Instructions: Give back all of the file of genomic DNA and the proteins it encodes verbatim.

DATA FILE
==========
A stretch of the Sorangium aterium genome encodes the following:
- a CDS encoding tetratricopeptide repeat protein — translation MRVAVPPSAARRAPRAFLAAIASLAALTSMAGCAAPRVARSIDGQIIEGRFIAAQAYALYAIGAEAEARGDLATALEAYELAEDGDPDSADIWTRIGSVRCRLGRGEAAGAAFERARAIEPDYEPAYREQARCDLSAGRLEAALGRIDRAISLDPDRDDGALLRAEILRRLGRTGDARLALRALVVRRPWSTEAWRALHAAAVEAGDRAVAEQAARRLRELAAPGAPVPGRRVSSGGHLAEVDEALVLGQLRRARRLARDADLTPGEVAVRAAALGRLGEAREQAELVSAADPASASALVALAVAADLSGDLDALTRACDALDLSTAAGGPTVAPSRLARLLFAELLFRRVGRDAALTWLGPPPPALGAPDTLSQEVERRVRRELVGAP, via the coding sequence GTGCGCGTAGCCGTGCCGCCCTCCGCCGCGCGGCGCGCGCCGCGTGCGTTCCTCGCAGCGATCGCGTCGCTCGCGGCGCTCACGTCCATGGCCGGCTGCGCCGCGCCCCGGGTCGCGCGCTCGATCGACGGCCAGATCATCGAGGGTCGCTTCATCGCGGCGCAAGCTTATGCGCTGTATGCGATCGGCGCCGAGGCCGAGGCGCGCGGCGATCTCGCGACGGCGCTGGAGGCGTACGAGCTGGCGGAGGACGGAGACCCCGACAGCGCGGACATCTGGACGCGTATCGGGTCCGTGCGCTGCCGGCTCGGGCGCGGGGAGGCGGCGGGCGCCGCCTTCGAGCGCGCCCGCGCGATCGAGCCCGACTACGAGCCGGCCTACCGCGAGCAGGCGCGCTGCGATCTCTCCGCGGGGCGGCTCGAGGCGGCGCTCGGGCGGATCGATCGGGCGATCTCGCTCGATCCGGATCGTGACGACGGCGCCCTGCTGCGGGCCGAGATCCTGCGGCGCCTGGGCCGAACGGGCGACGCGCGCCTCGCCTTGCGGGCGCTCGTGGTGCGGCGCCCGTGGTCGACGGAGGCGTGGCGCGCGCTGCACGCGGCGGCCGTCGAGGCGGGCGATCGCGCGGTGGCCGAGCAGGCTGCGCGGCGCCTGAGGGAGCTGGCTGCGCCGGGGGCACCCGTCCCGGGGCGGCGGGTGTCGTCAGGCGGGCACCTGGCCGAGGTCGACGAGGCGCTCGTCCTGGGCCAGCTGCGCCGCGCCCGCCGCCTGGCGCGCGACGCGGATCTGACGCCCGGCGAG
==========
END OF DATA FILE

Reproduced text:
A stretch of the Sorangium aterium genome encodes the following:
- a CDS encoding tetratricopeptide repeat protein — translation MRVAVPPSAARRAPRAFLAAIASLAALTSMAGCAAPRVARSIDGQIIEGRFIAAQAYALYAIGAEAEARGDLATALEAYELAEDGDPDSADIWTRIGSVRCRLGRGEAAGAAFERARAIEPDYEPAYREQARCDLSAGRLEAALGRIDRAISLDPDRDDGALLRAEILRRLGRTGDARLALRALVVRRPWSTEAWRALHAAAVEAGDRAVAEQAARRLRELAAPGAPVPGRRVSSGGHLAEVDEALVLGQLRRARRLARDADLTPGEVAVRAAALGRLGEAREQAELVSAADPASASALVALAVAADLSGDLDALTRACDALDLSTAAGGPTVAPSRLARLLFAELLFRRVGRDAALTWLGPPPPALGAPDTLSQEVERRVRRELVGAP, via the coding sequence GTGCGCGTAGCCGTGCCGCCCTCCGCCGCGCGGCGCGCGCCGCGTGCGTTCCTCGCAGCGATCGCGTCGCTCGCGGCGCTCACGTCCATGGCCGGCTGCGCCGCGCCCCGGGTCGCGCGCTCGATCGACGGCCAGATCATCGAGGGTCGCTTCATCGCGGCGCAAGCTTATGCGCTGTATGCGATCGGCGCCGAGGCCGAGGCGCGCGGCGATCTCGCGACGGCGCTGGAGGCGTACGAGCTGGCGGAGGACGGAGACCCCGACAGCGCGGACATCTGGACGCGTATCGGGTCCGTGCGCTGCCGGCTCGGGCGCGGGGAGGCGGCGGGCGCCGCCTTCGAGCGCGCCCGCGCGATCGAGCCCGACTACGAGCCGGCCTACCGCGAGCAGGCGCGCTGCGATCTCTCCGCGGGGCGGCTCGAGGCGGCGCTCGGGCGGATCGATCGGGCGATCTCGCTCGATCCGGATCGTGACGACGGCGCCCTGCTGCGGGCCGAGATCCTGCGGCGCCTGGGCCGAACGGGCGACGCGCGCCTCGCCTTGCGGGCGCTCGTGGTGCGGCGCCCGTGGTCGACGGAGGCGTGGCGCGCGCTGCACGCGGCGGCCGTCGAGGCGGGCGATCGCGCGGTGGCCGAGCAGGCTGCGCGGCGCCTGAGGGAGCTGGCTGCGCCGGGGGCACCCGTCCCGGGGCGGCGGGTGTCGTCAGGCGGGCACCTGGCCGAGGTCGACGAGGCGCTCGTCCTGGGCCAGCTGCGCCGCGCCCGCCGCCTGGCGCGCGACGCGGATCTGACGCCCGGCGAG